Fred Warner and the 49ers are now locked in with each other until 2026 after the two sides agreed to a contract extension that will earn the 2020 All Pro linebacker $95 million with $40.5 million worth of guarantees, via Adam Schefter of ESPN.
Extending Warner was a no-brainer for the 49ers. The guy is an elite talent, consistent health, a leader in the locker room, and is a high-character guy off the field. This is the type of player that teams have to extend, especially since Warner is a homegrown talent. The 49ers certainly hit the jackpot with Warner regardless of how much of a lucrative deal they signed him to. But it definitely could have been a lot more money.
The 49ers signed Warner at the PERFECT time.
That is because the Colts and Darius Leonard are also looking to reach an agreement on a contract extension. Both Leonard and Warner are top-five linebackers in the league and can easily command being the highest paid at their position. Warner now is after his extension, but that likely will not last for long with Leonard still yet to be extended.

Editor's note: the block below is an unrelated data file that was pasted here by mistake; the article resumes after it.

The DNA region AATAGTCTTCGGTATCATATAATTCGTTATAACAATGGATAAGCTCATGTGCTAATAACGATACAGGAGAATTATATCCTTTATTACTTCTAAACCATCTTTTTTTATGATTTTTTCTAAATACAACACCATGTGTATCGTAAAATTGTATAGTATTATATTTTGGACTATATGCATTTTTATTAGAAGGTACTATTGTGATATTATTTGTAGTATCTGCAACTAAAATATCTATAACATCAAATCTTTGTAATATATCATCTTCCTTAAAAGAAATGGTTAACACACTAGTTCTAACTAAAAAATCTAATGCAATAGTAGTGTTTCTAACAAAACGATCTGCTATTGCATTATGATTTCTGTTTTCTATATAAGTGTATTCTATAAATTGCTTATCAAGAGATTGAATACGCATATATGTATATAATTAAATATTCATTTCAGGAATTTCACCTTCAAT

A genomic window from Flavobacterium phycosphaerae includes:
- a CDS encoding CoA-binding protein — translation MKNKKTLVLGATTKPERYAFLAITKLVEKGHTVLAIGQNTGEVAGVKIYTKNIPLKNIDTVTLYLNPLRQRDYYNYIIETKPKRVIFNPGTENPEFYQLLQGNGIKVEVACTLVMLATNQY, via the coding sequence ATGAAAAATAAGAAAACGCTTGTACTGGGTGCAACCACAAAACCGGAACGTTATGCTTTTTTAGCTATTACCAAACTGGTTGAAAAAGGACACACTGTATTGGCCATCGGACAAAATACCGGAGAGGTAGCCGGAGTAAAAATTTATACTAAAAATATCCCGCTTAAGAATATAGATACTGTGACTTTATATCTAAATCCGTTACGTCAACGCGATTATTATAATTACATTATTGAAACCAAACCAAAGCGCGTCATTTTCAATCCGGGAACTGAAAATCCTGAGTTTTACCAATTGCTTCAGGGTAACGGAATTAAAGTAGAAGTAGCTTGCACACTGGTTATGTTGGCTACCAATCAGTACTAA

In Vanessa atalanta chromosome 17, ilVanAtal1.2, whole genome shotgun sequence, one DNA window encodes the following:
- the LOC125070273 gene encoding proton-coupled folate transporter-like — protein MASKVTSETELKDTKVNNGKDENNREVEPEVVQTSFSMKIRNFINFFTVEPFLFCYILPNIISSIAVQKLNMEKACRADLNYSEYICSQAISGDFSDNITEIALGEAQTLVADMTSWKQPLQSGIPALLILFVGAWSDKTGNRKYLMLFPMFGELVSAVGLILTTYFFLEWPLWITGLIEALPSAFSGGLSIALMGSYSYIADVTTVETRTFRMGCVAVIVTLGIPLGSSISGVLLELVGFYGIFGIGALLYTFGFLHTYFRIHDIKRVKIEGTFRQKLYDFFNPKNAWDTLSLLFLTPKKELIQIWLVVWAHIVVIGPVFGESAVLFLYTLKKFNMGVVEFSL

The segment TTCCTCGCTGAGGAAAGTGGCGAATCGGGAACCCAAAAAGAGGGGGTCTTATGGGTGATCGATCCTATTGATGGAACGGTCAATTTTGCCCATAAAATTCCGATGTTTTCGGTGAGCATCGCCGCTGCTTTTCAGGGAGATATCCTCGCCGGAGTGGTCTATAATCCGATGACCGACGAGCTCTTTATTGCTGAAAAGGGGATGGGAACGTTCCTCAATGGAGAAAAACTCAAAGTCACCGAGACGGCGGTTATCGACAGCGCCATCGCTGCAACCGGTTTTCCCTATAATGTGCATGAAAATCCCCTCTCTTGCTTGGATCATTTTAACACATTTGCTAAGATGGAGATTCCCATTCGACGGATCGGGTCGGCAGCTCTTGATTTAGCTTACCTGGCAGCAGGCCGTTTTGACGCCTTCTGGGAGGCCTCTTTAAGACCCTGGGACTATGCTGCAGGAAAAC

Had the 49ers waited and continued to take their time, because they did take quite some time to work out this deal with Warner compared with George Kittle last year, they would have had to cough up more money. That is not to say a deal would not have gotten done. Had Leonard been signed first, I doubt that would have made things difficult on the 49ers. Maybe it would have taken a bit more time in terms of trying to structure the deal since the money would have been more, but Warner would have been worth it.
Looking at it from the 49ers' perspective, they were able to save some dollars because they took the initiative. Rather than being forced to increase the salary and guarantees, now they can use that extra money on another player in the future or for whatever purpose they may see fit. This actually grants the 49ers a bit more of a competitive advantage since they extended Warner first. Any advantage a team can get, they will gladly take.
At the end of the day, there was no real argument against extending Warner.